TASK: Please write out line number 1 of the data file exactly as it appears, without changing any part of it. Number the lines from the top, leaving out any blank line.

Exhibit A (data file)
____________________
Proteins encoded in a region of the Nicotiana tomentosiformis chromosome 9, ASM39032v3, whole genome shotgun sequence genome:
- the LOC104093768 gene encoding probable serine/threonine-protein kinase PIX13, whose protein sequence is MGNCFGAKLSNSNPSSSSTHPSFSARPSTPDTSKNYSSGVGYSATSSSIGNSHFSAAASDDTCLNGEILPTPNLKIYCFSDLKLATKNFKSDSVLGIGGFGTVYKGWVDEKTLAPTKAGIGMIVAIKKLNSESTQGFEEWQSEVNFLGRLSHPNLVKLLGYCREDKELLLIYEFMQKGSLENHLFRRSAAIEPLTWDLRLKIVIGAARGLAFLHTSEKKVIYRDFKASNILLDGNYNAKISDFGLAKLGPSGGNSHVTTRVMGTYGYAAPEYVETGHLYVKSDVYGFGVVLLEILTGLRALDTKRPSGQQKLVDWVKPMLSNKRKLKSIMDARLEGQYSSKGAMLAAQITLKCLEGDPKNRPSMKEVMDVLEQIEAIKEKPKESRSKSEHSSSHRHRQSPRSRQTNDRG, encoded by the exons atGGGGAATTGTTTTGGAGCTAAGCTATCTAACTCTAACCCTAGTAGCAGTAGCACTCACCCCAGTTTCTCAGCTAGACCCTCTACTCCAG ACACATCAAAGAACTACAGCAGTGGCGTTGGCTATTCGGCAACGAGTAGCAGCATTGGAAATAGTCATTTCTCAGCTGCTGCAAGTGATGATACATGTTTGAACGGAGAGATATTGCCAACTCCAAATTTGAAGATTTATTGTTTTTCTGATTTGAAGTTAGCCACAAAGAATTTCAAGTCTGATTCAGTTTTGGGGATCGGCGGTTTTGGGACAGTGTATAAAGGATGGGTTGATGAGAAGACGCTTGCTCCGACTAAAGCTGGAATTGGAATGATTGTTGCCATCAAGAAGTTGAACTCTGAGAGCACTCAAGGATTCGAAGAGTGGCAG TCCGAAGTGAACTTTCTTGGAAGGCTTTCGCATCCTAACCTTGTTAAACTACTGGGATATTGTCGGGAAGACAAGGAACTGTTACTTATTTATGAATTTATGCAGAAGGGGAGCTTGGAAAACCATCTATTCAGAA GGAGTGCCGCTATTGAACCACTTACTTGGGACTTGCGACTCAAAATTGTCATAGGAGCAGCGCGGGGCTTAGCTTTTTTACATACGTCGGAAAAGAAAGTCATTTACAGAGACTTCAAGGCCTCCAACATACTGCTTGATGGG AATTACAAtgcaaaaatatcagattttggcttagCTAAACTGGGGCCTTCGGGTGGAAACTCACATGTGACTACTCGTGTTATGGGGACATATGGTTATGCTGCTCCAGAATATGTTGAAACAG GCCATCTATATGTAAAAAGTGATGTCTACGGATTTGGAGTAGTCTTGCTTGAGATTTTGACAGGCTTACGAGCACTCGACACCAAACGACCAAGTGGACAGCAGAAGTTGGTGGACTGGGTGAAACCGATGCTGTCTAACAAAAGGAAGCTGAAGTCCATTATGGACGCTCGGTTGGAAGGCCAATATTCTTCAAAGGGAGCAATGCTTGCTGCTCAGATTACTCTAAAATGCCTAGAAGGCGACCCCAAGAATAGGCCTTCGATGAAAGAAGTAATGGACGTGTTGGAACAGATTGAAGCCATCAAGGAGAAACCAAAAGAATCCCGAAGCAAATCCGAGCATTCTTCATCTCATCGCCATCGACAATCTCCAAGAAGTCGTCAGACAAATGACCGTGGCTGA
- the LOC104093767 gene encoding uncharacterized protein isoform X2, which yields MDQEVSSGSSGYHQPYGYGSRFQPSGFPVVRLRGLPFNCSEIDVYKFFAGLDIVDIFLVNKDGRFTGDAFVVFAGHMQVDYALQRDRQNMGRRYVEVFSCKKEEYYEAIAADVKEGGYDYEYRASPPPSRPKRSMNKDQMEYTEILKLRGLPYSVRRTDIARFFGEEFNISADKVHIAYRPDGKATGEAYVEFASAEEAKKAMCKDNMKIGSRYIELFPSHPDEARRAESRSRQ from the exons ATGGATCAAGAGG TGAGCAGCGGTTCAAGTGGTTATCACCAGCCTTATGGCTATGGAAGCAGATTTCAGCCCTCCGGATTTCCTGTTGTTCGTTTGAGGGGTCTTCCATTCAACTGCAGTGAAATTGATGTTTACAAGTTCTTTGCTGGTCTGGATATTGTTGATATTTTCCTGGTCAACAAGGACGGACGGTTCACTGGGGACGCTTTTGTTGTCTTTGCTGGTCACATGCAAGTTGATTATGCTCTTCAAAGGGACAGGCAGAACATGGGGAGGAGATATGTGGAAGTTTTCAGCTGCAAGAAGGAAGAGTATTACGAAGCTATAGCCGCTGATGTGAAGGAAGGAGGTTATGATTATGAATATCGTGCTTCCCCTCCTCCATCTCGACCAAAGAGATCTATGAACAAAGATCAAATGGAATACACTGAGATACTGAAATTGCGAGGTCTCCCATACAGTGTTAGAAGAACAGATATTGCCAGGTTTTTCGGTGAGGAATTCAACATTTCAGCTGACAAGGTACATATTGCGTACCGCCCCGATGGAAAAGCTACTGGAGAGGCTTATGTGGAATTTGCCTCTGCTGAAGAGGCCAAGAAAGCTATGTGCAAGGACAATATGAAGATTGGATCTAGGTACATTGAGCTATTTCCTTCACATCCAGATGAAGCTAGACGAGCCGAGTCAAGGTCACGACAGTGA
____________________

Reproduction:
Proteins encoded in a region of the Nicotiana tomentosiformis chromosome 9, ASM39032v3, whole genome shotgun sequence genome: